If you have a website that’s receiving traffic and you’re NOT building an email list, you’re probably missing out on some serious revenue. We hear that a lot as website owners, but how does a person actually grow their email list? Pay close attention, little internet entrepreneurs, because I’m about to lay out a step-by-step conversion system that gets me 15%-20% opt-in rates in every niche I’ve applied it to.
Clear the few minutes out of your busy schedule to take notes and really soak this in – this post has the potential to take your revenue to a whole new level.
Before we dig in, I want to make one thing absolutely clear: If you don’t have good content, you don’t have a shot in hell at building a large email list.
People opt-in to receive information from people that truly help them and earn their trust. You can’t build an email list without good content, and you can’t have good content by simply scratching the surface and sharing information that people can find anywhere else. Pour your blood, sweat, and tears into your content – it’s one of the best investments you can make in your internet business.
With that tiny disclaimer out of the way, let’s launch into the meat and potatoes.
The more conversion paths you present on each page, the more you divide your visitor’s attention which kills your conversion rates.
I prefer to have one crystal clear, easy-to-follow conversion goal site-wide. There are circumstances where you may have more than one (for example, different categories on your site may have different target audiences with completely different motivations) but I would still encourage you to limit any page on your website to a single conversion path, which in this lesson is getting your visitors to subscribe to your email list.
You shouldn’t gunk up your website’s margins with a bunch of links to different pieces of content on your site. Begin testing with just one clear call-to-action that results in that visitor opting in. After you reach your goal opt-in rates, begin adding other conversion paths if desired but pay close attention to how they effect your opt-in rate.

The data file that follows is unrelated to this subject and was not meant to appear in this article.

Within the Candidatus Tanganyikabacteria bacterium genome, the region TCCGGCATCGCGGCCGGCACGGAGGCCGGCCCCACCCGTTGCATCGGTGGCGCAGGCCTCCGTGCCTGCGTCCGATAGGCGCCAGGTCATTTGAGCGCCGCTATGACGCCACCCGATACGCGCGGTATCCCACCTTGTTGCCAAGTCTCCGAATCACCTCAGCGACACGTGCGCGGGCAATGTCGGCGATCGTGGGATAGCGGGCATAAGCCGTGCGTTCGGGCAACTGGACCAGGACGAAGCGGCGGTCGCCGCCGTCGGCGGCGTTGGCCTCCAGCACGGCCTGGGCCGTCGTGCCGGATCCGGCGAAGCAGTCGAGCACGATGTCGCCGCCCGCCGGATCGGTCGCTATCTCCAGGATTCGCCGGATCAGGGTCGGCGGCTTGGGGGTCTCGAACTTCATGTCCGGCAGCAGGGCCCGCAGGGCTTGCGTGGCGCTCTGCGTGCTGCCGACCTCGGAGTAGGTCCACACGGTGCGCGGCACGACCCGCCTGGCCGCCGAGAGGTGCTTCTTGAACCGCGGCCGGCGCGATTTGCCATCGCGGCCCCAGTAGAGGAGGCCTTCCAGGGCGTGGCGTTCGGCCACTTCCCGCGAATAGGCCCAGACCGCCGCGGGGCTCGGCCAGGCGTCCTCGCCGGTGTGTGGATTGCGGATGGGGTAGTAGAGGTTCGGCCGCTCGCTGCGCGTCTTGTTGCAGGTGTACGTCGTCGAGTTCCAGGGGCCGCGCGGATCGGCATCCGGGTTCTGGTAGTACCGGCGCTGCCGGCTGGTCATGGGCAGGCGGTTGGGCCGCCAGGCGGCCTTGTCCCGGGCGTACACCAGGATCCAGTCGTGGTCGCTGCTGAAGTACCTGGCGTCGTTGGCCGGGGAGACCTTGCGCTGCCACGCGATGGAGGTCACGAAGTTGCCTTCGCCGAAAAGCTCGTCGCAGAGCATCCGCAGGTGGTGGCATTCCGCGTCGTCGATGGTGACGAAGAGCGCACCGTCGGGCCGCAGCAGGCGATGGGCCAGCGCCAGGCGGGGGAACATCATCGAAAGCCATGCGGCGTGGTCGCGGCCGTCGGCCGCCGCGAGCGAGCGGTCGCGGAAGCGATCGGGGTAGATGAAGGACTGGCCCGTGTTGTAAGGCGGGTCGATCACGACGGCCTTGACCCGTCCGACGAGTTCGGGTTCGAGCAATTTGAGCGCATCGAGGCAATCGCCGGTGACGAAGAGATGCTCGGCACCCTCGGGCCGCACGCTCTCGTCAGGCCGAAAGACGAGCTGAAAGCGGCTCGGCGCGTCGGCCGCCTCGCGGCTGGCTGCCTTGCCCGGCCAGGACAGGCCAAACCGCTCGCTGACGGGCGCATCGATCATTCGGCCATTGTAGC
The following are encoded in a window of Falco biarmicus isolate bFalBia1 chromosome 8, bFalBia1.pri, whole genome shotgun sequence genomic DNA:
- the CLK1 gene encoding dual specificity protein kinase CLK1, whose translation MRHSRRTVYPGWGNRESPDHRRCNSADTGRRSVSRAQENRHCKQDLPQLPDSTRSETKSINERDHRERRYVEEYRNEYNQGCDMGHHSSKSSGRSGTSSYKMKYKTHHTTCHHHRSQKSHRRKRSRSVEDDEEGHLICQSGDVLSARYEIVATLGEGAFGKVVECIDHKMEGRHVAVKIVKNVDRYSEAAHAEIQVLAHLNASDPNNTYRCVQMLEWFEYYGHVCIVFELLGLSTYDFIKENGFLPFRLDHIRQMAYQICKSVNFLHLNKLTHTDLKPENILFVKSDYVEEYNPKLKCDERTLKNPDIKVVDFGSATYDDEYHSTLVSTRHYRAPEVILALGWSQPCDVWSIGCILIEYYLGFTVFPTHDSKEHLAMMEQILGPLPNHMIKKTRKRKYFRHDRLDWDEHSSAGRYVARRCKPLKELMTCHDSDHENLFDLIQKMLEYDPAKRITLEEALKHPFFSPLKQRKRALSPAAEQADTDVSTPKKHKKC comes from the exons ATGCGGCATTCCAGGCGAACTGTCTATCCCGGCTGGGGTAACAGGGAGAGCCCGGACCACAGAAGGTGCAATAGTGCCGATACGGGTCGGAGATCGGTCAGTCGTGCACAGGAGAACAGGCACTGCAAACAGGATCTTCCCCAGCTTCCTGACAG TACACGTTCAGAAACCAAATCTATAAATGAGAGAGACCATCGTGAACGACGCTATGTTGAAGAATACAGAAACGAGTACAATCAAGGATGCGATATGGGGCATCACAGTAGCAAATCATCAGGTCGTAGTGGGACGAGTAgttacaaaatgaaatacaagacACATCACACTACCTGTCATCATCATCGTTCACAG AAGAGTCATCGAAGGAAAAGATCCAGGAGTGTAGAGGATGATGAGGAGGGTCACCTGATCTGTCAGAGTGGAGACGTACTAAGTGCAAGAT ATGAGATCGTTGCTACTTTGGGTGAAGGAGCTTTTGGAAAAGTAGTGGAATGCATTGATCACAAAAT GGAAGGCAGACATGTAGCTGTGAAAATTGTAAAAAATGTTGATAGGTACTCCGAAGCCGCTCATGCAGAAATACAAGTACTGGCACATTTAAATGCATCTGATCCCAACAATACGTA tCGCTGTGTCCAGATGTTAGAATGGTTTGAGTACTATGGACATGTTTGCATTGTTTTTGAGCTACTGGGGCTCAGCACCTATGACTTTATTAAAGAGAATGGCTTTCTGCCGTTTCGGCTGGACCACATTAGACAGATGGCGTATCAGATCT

Step 2: Don’t confuse your website visitors with multiple conversion paths – only present one conversion path on each page of your site.
This is a bridge that’s impossible to cross without knowing your website visitors pretty well. What are your average visitor’s interests/desires and what can you create that they’ll really want to get their hands on? Find out what your average visitor wants the most and then serve it to them on a silver platter.
For example, I run a woodworking niche site. The bane of my target audience’s existence is when they put hours into a project just to have it explode or splinter into pieces, forcing them to start over from the beginning. I created a guide that gives five easy-to-follow steps that will prevent this from ever happening again.
Don’t just make it good, make it eye-opening, life-changing good. If you own a website about supplements, don’t create something vague like “The Supplement Bible” – create something specific and mouth-watering like “18 Supplements Clinically Proven to Prevent Disease and Extend Your Lifespan”. Do you see the difference?
Even if your website’s design inspires confidence and your content inspires visitors to trust you, we’ve all joined an email list that ended up blasting us with junk mail. As a result, we’re very weary to trust strangers with our personal email address. You’ll only get this highly personal piece of information if you can create a giveaway that has a perceived value greater than the risk of getting blasted with junk mail.